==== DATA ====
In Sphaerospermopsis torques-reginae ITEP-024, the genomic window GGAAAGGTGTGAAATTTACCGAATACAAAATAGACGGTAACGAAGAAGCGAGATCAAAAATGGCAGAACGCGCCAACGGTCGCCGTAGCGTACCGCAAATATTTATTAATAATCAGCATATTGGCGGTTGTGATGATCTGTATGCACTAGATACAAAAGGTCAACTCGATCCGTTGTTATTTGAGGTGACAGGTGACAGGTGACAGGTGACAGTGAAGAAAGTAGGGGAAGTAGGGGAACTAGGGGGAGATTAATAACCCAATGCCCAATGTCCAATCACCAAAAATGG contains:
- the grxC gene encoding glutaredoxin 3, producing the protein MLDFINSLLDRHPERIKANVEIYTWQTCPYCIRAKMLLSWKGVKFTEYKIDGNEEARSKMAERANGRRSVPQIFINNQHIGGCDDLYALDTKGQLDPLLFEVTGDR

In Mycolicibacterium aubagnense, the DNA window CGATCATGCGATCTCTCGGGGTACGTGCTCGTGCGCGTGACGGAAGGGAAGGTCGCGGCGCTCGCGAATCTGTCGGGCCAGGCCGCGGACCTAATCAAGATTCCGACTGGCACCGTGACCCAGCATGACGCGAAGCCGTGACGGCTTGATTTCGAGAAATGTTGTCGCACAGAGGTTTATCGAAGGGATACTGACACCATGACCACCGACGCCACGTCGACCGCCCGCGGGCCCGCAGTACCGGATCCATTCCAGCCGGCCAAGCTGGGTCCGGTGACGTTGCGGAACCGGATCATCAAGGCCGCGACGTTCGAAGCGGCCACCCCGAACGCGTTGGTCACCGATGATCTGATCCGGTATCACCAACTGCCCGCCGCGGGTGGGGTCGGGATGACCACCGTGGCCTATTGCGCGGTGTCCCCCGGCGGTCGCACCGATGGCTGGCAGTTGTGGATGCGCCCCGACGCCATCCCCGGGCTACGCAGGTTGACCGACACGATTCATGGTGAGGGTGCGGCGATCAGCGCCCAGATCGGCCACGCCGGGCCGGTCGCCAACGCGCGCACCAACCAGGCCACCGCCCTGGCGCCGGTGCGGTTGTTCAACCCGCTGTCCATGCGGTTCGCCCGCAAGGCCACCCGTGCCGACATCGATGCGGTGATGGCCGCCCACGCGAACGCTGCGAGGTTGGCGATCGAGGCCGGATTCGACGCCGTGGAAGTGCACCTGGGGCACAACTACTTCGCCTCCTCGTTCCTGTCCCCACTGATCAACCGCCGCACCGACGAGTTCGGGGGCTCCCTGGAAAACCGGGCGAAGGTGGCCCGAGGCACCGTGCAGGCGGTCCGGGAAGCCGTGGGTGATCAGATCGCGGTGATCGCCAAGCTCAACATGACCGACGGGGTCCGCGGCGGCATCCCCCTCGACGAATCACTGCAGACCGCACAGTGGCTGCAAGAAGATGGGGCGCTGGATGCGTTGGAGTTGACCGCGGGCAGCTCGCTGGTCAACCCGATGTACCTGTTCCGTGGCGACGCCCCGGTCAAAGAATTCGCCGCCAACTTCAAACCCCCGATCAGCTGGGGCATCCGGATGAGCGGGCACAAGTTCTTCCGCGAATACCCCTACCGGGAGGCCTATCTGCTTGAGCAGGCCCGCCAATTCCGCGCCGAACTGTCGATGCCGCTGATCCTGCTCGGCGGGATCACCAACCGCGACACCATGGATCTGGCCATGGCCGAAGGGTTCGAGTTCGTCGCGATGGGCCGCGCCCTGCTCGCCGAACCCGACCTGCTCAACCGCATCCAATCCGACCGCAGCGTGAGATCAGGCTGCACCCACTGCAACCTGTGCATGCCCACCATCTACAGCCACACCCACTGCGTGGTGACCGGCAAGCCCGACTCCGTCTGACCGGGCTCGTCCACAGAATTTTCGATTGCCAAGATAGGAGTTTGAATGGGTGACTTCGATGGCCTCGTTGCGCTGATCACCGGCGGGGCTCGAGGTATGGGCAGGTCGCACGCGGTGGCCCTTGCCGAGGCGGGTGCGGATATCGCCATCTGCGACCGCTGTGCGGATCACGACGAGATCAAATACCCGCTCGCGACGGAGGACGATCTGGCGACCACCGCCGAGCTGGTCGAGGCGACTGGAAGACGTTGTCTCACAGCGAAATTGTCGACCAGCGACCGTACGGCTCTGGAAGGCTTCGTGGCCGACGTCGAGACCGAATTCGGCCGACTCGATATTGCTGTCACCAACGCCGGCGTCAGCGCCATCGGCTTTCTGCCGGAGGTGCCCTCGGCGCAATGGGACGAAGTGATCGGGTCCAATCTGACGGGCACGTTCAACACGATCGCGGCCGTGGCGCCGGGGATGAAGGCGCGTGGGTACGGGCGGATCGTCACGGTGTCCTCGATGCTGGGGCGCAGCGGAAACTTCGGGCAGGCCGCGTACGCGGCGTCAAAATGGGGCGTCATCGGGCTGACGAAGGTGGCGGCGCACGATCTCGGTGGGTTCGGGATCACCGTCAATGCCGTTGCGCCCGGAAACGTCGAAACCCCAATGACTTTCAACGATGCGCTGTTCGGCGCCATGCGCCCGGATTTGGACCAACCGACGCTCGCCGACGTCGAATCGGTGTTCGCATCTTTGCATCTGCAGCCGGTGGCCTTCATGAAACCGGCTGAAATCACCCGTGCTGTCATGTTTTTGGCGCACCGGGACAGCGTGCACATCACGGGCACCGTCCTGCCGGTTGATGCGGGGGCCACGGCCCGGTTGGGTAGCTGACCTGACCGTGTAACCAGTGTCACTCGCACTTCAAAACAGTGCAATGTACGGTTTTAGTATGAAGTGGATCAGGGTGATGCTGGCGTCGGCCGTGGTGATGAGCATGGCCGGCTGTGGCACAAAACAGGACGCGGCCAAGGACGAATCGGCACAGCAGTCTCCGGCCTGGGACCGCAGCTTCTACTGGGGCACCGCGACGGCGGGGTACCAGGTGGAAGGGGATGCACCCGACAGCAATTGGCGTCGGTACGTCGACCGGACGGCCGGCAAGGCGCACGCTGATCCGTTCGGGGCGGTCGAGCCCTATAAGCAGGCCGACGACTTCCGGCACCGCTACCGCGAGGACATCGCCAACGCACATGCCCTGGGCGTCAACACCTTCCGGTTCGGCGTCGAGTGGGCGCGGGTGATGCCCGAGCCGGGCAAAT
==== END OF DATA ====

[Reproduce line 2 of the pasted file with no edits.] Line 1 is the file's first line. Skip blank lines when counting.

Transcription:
- the grxC gene encoding glutaredoxin 3, producing the protein MLDFINSLLDRHPERIKANVEIYTWQTCPYCIRAKMLLSWKGVKFTEYKIDGNEEARSKMAERANGRRSVPQIFINNQHIGGCDDLYALDTKGQLDPLLFEVTGDR